Category: Vulnerable Families Research Program

Resource Category Topic Type
New England Has the Highest Increase in Income Disparity in the Nation
Income inequality in New England is rising at the highest rate in the nation, this brief finds. Between 1989 and 2004, the region experienced the largest increase in income inequality in the country, due to both growth among top earners and the hollowing out of the middle class caused by significant changes in the nation's economy.
New Hampshire, Vulnerable Families Research Program Income, Inequality, New England Publication
New Immigrant Settlements in Rural America: Problems, Prospects, and Policies
Regions of rural America are being reshaped by growing numbers of immigrants who are choosing small-town life over the bright lights of the big city. This study found that immigrant settlers may have a big impact on small, rural communities—sometimes straining resources but also offering promise for reinvigorating dying communities.
Vulnerable Families Research Program Community, Economic Development, Immigration, Rural Publication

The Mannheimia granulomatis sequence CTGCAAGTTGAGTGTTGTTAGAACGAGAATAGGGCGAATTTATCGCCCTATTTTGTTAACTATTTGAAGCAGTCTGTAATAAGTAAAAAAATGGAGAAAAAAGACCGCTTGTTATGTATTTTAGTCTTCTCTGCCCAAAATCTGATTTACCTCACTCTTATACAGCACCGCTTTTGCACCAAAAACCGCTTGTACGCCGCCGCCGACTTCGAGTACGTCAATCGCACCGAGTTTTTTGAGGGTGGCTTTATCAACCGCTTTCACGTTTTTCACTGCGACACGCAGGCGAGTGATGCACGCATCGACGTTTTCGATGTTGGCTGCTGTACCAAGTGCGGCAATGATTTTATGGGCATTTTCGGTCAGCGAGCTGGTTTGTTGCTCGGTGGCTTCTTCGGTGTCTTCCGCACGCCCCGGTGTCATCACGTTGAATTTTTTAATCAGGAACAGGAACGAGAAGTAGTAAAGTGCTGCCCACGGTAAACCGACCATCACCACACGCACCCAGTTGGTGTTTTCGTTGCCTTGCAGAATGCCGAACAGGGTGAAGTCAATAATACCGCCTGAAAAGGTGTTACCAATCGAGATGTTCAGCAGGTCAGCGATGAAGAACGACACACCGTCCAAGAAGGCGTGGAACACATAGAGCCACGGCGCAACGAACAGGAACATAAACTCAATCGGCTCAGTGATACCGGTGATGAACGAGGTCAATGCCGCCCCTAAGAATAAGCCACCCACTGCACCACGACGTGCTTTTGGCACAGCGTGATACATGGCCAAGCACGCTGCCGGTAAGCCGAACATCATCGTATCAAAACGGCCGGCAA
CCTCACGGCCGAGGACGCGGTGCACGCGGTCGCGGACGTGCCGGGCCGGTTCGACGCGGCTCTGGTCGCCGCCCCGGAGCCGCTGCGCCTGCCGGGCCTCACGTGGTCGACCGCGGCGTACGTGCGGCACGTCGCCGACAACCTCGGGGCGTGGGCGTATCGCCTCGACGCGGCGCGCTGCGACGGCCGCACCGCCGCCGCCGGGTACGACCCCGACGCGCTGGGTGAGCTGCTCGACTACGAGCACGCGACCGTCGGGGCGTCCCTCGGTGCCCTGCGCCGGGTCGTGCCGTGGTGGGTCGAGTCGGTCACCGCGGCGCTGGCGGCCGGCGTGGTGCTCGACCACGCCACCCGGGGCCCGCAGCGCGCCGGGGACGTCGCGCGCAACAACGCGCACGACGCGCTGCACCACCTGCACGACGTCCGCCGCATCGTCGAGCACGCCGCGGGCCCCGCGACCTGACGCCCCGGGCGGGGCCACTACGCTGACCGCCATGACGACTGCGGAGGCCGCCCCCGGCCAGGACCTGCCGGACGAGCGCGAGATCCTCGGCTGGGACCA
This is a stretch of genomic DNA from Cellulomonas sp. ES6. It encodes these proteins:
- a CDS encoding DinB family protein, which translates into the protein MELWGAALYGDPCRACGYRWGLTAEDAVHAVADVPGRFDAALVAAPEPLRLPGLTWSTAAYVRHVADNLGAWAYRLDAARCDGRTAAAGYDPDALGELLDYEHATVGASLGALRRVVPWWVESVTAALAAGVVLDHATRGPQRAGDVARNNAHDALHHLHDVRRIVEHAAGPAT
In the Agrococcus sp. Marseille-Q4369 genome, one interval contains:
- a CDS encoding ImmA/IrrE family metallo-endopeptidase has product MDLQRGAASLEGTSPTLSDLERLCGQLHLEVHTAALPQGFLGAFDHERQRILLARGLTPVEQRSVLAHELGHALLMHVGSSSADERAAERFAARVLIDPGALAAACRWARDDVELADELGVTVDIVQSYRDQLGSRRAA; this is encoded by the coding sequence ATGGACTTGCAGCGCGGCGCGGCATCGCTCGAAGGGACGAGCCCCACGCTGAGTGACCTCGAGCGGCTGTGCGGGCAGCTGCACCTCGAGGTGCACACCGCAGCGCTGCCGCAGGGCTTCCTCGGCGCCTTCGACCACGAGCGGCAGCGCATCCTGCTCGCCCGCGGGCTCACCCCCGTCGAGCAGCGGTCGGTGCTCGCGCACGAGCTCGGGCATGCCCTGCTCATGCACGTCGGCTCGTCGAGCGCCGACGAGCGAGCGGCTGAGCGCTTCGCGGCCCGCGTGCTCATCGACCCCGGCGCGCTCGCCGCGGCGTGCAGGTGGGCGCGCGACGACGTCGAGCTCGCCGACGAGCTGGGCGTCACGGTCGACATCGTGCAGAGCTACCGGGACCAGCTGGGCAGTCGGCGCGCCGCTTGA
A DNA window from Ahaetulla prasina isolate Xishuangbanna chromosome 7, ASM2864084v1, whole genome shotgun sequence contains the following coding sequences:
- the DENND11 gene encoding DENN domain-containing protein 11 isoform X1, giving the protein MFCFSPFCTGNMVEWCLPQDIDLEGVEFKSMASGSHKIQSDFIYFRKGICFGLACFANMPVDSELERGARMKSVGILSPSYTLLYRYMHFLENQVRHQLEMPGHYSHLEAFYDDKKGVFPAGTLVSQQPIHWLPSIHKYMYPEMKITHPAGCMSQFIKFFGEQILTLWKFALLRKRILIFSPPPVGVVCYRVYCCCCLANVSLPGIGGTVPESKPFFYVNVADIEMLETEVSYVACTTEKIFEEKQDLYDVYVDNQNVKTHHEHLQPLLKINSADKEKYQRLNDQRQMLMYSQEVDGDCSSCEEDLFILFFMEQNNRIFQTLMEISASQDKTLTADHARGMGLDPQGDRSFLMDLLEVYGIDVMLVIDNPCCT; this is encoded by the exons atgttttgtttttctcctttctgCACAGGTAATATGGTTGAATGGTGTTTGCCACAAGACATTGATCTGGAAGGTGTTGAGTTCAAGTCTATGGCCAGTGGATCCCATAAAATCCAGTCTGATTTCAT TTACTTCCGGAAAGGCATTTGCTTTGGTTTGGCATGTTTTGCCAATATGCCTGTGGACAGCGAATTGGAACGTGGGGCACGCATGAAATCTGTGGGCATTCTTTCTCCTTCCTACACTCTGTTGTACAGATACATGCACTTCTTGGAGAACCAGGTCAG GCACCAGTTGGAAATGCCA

New, Longer Road to Adulthood: Schooling, Work, and Idleness among Rural Youth, The
This report focuses on the education and work experiences of rural youth during the emerging adult years (age 20 to 24), as they make the transition from adolescence to adulthood. It documents how rural emerging adults combine work and school and experience idleness, closely examines their educational attainment, and compares their experiences with those in central city and suburban areas.
Vulnerable Families Research Program Education, Employment, Rural, Urban, Young Adults Publication
No Place Like Home: Place and Community Identity Among North Country Youth
This brief explores the link between rural youths’ identification with their community, their self-esteem, and their future plans. The panel study of New Hampshire’s Coos County youth offers a snapshot into the dynamics of a population that is developing its identity in a region that is undergoing an identity transformation of its own. Place identity may be influential in how individuals think of themselves and their futures, particularly for youth in the process of forming an identity. The study reveals the importance of developing community programs and activities for youth that create social ties to form a positive identification with the place they live and consequently improve their self-esteem and the likelihood for staying or returning to their communities in later adulthood.
New Hampshire, Vulnerable Families Research Program Community, Coös Youth Study, New Hampshire, Rural, Young Adults Publication
Official Poverty Statistics Mask the Economic Vulnerability of Seniors